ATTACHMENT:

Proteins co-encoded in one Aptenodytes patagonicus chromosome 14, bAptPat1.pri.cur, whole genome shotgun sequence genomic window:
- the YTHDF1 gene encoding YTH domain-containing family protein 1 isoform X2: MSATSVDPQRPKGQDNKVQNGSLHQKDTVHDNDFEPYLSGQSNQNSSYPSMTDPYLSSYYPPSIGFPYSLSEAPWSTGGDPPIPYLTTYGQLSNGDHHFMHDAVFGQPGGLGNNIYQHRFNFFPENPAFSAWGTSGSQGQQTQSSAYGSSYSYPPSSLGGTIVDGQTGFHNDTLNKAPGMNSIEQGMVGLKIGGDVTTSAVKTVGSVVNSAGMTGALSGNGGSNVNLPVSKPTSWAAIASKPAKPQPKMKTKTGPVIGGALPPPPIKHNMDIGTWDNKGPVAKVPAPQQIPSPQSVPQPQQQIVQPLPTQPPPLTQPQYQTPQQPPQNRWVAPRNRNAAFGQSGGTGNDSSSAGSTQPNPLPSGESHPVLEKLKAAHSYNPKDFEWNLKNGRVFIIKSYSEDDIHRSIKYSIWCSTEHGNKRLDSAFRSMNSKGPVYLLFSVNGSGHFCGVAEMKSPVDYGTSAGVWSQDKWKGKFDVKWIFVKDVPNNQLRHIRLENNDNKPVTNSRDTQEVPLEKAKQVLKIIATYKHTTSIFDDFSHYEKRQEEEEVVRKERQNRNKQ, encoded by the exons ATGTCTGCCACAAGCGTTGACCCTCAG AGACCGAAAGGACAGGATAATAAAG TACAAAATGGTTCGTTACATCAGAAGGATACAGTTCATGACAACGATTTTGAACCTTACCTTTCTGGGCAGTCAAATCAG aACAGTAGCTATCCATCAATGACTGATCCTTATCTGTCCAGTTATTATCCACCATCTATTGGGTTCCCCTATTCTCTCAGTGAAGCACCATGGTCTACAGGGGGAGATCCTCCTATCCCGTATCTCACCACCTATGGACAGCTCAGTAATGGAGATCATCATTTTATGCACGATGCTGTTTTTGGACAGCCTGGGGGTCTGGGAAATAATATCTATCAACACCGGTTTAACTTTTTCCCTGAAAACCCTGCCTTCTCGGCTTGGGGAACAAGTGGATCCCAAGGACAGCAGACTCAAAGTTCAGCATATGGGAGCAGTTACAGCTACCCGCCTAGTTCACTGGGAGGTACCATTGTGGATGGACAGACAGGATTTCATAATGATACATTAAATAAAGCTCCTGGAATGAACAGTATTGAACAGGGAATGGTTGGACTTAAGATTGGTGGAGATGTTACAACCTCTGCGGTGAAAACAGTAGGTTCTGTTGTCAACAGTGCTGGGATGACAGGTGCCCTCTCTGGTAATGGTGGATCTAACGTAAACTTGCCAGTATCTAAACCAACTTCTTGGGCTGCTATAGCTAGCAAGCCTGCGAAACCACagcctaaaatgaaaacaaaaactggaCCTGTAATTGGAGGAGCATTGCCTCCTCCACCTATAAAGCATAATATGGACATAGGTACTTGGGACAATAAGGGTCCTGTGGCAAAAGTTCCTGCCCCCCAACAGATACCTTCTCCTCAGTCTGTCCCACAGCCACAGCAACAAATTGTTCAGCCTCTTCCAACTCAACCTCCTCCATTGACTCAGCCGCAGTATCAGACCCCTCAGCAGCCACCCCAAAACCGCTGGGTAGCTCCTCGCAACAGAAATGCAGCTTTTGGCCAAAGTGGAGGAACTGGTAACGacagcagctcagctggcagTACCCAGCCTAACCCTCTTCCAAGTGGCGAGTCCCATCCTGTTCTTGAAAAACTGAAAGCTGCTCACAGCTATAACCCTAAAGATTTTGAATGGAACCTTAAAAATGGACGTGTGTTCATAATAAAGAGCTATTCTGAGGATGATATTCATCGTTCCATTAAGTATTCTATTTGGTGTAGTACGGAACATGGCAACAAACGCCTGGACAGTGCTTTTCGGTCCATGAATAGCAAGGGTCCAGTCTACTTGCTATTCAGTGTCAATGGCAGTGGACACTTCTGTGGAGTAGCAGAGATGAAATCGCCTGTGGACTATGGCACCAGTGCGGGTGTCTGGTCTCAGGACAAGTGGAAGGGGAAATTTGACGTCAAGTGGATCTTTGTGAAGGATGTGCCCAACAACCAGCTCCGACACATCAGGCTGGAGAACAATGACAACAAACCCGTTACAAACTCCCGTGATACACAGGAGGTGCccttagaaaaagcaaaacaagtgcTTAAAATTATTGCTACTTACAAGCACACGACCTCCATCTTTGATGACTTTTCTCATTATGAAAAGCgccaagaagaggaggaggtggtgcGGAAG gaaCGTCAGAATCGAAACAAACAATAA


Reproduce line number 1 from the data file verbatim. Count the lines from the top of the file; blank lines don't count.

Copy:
Proteins co-encoded in one Aptenodytes patagonicus chromosome 14, bAptPat1.pri.cur, whole genome shotgun sequence genomic window: